Some adopted an especially aggressive approach, according to documents and interviews. First, they purchased medallions at bargain rates and established big fleets of cabs. Then, they pumped up medallion prices. Finally, they sold their medallions to their drivers and to rival fleet operators just before the collapse.

The incursion created extraordinary wealth for a small number of New Yorkers. One New Yorker’s network of companies bought $30 million worth of Chicago medallions and later sold them for $185 million. He purchased eight homes, including a house in one of the most elite neighborhoods in the Hamptons, records show. Another who made millions in both cities opened a polo club near his 10-acre estate in New Jersey.

“They used us to get rich,” said Demetrios Manolitsis, 52, a Chicago cabdriver from Greece.

Mr. Manolitsis, who started driving in 1992 and owned an extra medallion as an investment, said New Yorkers in Chicago convinced him to borrow money to buy 15 more medallions at the height of the bubble, when prices were skyrocketing and the asset seemed invincible. He is now buried in debt and on the brink of losing everything.


This is due to government creating an artificial shortage of taxi medallions in the first place. ALL regulation offers opportunities for unscrupulous operators to advantage themselves by finding short cuts.

The housing market is not alone, not at all.

October 7, 2019 10:14 AM

The Wall Street Journal published a letter to the editor:

New New York Rent Law Hurts Tenants, Workers

https://www.wsj.com/articles/new-new-york-rent-law-hurts-tenants-workers-11570388074

Joshua Stein hits the nail on the head in describing the damaging effect of New York state’s new rent regulation on the housing market (“How to Kill a Housing Market,” Cross Country, Sept. 28). The landlords aren’t the only losers here.

My company provides design and construction services for several residential property owners. I’ve witnessed firsthand how the improvements and beautification of residential lobbies, corridors and apartments changed the lives of low-income tenants. The residents behavior changed. They were proud to live in a renovated building. The previously trash-filled corridors were kept clean. The well-lit corridors and new security devices helped reduce drinking and drug use. The buildings’ supers were telling me that the residents aren’t complaining as they used to, because everyone is happy.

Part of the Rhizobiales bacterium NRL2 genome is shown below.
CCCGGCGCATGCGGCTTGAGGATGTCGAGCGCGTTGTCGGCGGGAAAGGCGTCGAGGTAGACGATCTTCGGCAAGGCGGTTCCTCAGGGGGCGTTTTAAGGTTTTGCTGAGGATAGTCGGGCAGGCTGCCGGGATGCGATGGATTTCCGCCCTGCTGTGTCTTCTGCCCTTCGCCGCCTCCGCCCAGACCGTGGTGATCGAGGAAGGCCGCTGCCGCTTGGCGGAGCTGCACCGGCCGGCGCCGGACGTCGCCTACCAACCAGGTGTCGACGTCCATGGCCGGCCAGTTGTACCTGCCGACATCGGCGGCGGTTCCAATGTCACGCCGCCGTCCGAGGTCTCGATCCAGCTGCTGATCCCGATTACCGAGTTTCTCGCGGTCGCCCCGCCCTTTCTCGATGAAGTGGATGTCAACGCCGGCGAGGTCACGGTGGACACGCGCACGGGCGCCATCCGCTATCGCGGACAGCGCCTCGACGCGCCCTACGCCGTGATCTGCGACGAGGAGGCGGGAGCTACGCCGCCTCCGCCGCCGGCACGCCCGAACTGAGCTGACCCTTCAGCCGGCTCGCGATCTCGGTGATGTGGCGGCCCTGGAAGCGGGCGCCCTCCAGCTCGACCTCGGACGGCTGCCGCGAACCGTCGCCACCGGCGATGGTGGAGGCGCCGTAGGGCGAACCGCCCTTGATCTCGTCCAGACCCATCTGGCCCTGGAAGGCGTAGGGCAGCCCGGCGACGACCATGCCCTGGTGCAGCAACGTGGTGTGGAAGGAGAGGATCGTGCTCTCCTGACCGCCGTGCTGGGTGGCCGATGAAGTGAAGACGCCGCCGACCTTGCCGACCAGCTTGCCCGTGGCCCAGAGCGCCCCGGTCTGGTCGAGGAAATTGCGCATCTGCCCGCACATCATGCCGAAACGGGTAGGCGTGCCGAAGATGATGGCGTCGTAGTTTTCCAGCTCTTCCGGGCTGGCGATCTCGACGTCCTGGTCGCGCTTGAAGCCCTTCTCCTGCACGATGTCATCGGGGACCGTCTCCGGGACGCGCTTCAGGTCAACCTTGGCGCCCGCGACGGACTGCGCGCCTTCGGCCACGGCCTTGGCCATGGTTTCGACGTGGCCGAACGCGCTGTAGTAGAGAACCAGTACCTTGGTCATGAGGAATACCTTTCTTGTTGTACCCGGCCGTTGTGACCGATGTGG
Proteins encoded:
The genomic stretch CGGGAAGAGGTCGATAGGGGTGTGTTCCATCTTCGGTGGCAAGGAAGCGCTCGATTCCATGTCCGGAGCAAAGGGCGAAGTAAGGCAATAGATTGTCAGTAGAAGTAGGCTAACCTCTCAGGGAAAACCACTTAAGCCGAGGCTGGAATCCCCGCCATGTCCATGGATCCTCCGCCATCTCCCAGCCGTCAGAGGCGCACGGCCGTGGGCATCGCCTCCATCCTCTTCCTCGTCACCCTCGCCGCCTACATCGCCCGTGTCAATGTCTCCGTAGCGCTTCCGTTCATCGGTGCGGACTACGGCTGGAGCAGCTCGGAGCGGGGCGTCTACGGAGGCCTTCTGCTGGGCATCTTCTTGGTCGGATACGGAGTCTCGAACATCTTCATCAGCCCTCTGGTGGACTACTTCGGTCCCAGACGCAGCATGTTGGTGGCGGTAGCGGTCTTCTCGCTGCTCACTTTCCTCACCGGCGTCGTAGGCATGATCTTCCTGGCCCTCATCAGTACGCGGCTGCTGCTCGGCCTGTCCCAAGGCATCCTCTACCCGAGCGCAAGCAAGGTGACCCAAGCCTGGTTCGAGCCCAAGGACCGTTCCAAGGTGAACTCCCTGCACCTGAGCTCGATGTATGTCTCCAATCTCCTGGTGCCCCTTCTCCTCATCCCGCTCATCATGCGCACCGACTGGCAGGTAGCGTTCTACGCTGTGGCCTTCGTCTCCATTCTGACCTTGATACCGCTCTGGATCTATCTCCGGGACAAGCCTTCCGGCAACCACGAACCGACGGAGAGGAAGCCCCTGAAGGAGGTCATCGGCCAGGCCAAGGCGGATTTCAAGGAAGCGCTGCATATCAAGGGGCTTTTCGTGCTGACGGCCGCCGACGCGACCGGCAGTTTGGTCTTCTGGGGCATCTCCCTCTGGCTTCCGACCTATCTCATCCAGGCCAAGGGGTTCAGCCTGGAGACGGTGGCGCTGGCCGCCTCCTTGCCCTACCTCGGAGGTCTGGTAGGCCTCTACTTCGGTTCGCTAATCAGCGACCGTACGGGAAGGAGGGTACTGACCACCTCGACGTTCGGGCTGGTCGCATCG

The new rent-control law has brought all this progress to a screeching halt. All renovations are on permanent hold. Many vendors that depended entirely on housing renovations closed shop. My friend who was in the kitchen cabinet installation business laid off his crew of 25 installers. He’s selling his house to be able to sustain his family. My friend, a contractor who renovated apartments in the Bronx for the last 20 years, closed shop. Ninety of his skilled construction workers are looking for new jobs. The domino effect from this legislation is greater than anyone could have predicted. But the saddest part is that the people whom this was supposed to help are the ones who’ll end up suffering the most. What were the legislators thinking?

October 7, 2019 10:29 AM

In case you're intersted in the article the letter referenced:

How to Kill a Housing Market
New York state tightens the screws on landlords, who will respond by letting apartments go vacant.

https://www.wsj.com/articles/how-to-kill-a-housing-market-11569621441?mod=article_inline